The Giving Pledge, the campaign launched by Bill and Melinda Gates and Warren Buffett to encourage the nation's billionaires to give at least half of their fortunes to charity, has announced that forty families and individuals have signed on to the pledge in its first six weeks.
The Giving Pledge is a moral commitment to give, not a legal contract, and it does not involve pooling money or supporting a particular set of causes or organizations. Although the pledge is aimed at billionaires, the idea takes its inspiration from other efforts that encourage and recognize givers of all financial means and backgrounds.
Signatories of the pledge so far include Eli Broad, the former chairman of insurer SunAmerica and founder of homebuilder KB Home, and his wife Edythe, who committed 75 percent of their wealth to charity; Oracle Corporation co-founder and CEO Larry Ellison; Hilton Hotels co-chairman Barron Hilton; Business Wire founder Lorry I. Lokey; filmmaker George Lucas; former eBay president Jeff Skoll; eBay founder and chairman Pierre Omidyar and his wife Pam; media tycoon Ted Turner; and New York City Mayor Michael R. Bloomberg. Others who have signed on to the pledge include Blackstone Group co-founder Peter G. Peterson, media entrepreneur H.F. "Gerry" Lenfest and his wife Marguerite, BP Capital Management chairman T. Boone Pickens, and Microsoft co-founder Paul G. Allen.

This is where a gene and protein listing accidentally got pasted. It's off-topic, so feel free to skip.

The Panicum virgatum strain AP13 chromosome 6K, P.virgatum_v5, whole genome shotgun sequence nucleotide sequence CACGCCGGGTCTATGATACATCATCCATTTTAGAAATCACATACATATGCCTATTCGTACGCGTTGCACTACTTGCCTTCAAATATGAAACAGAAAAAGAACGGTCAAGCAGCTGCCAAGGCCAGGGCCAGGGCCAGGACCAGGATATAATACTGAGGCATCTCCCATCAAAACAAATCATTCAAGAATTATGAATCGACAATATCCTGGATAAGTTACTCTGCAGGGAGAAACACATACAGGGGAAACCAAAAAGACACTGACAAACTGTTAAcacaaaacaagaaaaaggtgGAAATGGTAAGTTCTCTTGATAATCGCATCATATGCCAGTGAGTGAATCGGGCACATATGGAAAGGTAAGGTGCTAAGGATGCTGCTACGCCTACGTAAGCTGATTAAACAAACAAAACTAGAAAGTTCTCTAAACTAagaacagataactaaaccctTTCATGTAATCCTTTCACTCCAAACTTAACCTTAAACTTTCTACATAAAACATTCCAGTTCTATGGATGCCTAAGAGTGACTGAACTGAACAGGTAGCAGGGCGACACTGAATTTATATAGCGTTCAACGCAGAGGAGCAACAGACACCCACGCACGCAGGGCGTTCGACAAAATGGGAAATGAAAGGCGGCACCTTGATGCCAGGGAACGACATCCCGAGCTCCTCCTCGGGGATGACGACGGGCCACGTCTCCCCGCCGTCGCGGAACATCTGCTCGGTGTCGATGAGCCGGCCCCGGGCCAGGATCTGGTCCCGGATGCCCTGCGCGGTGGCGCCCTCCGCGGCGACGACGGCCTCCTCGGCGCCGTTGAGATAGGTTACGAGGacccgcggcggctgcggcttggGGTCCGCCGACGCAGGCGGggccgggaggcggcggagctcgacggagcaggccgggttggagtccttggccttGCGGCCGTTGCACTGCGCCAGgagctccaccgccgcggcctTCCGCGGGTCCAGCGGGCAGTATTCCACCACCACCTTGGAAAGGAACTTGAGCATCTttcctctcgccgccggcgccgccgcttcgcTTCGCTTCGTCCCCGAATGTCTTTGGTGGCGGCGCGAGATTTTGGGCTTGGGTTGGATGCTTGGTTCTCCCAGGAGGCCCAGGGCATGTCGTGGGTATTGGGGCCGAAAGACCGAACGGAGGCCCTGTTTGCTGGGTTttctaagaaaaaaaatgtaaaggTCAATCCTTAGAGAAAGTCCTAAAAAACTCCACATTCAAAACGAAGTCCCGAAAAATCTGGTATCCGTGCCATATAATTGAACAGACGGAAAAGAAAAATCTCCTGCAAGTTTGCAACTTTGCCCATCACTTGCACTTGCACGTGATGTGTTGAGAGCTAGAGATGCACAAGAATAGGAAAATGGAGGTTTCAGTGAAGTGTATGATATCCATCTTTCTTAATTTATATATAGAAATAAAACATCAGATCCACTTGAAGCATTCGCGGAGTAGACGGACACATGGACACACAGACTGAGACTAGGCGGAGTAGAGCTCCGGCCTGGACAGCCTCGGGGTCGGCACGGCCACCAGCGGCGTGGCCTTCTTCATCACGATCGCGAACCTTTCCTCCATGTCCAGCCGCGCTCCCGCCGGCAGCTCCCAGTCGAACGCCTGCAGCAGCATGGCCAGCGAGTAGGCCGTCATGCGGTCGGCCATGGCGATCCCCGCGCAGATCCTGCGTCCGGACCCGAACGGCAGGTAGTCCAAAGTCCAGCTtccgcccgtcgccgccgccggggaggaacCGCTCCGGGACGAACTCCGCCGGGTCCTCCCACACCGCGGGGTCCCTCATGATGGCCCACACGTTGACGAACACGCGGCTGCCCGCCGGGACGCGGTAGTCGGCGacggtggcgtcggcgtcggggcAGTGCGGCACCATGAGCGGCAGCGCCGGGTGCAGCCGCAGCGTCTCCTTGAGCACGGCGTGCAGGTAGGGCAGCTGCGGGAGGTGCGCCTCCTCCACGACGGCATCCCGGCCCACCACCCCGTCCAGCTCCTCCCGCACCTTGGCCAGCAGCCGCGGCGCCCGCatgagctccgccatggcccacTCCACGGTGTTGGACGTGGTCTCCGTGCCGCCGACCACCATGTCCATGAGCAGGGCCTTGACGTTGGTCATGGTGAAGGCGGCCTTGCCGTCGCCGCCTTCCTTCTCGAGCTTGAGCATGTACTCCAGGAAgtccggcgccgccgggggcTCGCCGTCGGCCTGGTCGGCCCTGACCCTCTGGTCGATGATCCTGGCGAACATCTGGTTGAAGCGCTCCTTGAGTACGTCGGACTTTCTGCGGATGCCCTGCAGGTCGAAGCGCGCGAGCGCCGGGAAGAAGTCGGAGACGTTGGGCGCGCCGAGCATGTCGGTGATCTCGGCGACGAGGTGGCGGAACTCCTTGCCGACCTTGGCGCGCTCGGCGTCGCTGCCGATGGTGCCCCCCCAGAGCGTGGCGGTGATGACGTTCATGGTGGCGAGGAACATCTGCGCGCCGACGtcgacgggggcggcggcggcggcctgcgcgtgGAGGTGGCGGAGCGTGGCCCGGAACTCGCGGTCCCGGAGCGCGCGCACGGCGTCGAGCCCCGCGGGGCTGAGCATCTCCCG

"We've really just started, but already we've had a terrific response," said Berkshire Hathaway chairman and CEO Warren Buffett. "At its core, the Giving Pledge is about asking wealthy families to have important conversations about their wealth and how it will be used. We're delighted that so many people are doing just that — and that so many have decided to not only take this pledge but also to commit to sums far greater than the 50 percent minimum level."
For a complete list of the signatories, visit the Giving Pledge Web site.